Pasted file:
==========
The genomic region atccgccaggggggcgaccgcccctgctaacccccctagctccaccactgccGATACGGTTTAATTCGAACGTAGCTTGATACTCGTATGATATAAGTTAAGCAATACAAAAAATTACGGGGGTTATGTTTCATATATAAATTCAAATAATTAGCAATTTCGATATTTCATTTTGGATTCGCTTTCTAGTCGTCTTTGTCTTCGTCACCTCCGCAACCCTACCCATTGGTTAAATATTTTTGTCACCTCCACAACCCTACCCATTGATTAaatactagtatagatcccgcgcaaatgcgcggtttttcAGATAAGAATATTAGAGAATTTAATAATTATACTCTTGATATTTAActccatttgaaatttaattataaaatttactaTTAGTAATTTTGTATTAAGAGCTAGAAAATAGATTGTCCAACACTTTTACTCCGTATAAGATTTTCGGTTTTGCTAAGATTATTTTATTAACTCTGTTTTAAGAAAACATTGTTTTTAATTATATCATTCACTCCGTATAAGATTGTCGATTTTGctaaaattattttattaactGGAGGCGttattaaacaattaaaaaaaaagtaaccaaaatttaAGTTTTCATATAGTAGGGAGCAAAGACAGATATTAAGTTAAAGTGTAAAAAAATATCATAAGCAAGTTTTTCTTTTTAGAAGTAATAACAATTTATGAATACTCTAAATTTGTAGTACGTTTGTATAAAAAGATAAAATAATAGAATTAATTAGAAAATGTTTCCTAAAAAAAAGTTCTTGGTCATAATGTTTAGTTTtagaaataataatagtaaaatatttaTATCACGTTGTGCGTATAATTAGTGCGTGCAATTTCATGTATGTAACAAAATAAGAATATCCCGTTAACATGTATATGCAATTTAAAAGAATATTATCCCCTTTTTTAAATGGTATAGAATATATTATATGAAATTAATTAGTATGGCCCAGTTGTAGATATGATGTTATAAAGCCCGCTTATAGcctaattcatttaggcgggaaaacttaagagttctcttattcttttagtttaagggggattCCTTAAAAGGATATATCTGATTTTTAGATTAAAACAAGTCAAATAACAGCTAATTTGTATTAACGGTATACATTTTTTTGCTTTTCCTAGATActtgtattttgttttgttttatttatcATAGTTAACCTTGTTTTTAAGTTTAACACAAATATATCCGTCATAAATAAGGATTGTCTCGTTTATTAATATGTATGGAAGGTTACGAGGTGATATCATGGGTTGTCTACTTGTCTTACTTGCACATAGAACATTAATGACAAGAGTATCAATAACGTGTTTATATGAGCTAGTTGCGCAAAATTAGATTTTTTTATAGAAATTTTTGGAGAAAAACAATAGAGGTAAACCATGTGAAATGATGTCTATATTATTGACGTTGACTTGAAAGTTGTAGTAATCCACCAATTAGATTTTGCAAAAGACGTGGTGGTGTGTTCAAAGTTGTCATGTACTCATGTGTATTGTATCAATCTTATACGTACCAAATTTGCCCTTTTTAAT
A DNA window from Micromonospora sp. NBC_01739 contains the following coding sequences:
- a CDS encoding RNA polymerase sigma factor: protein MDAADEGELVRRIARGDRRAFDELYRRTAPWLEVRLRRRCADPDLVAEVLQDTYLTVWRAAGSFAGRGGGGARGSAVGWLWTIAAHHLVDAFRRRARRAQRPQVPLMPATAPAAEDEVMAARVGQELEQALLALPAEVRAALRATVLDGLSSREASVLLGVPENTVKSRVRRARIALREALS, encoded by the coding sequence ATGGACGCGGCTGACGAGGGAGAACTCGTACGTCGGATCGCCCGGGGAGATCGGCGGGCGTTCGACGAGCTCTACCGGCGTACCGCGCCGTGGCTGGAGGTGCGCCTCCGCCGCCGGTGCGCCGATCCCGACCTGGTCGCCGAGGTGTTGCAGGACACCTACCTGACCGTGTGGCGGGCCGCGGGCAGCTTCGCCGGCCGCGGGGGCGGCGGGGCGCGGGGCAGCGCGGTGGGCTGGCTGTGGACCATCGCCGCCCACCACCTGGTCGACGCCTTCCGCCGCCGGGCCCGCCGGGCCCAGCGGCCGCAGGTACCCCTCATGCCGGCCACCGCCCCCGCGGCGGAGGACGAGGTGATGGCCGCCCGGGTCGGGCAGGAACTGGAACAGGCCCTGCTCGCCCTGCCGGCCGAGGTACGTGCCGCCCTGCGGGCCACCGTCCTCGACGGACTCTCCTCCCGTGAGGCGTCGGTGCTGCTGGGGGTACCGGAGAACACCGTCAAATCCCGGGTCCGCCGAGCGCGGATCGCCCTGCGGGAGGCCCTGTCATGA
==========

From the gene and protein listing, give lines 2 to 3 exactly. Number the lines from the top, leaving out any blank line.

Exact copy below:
A DNA window from Micromonospora sp. NBC_01739 contains the following coding sequences:
- a CDS encoding RNA polymerase sigma factor: protein MDAADEGELVRRIARGDRRAFDELYRRTAPWLEVRLRRRCADPDLVAEVLQDTYLTVWRAAGSFAGRGGGGARGSAVGWLWTIAAHHLVDAFRRRARRAQRPQVPLMPATAPAAEDEVMAARVGQELEQALLALPAEVRAALRATVLDGLSSREASVLLGVPENTVKSRVRRARIALREALS, encoded by the coding sequence ATGGACGCGGCTGACGAGGGAGAACTCGTACGTCGGATCGCCCGGGGAGATCGGCGGGCGTTCGACGAGCTCTACCGGCGTACCGCGCCGTGGCTGGAGGTGCGCCTCCGCCGCCGGTGCGCCGATCCCGACCTGGTCGCCGAGGTGTTGCAGGACACCTACCTGACCGTGTGGCGGGCCGCGGGCAGCTTCGCCGGCCGCGGGGGCGGCGGGGCGCGGGGCAGCGCGGTGGGCTGGCTGTGGACCATCGCCGCCCACCACCTGGTCGACGCCTTCCGCCGCCGGGCCCGCCGGGCCCAGCGGCCGCAGGTACCCCTCATGCCGGCCACCGCCCCCGCGGCGGAGGACGAGGTGATGGCCGCCCGGGTCGGGCAGGAACTGGAACAGGCCCTGCTCGCCCTGCCGGCCGAGGTACGTGCCGCCCTGCGGGCCACCGTCCTCGACGGACTCTCCTCCCGTGAGGCGTCGGTGCTGCTGGGGGTACCGGAGAACACCGTCAAATCCCGGGTCCGCCGAGCGCGGATCGCCCTGCGGGAGGCCCTGTCATGA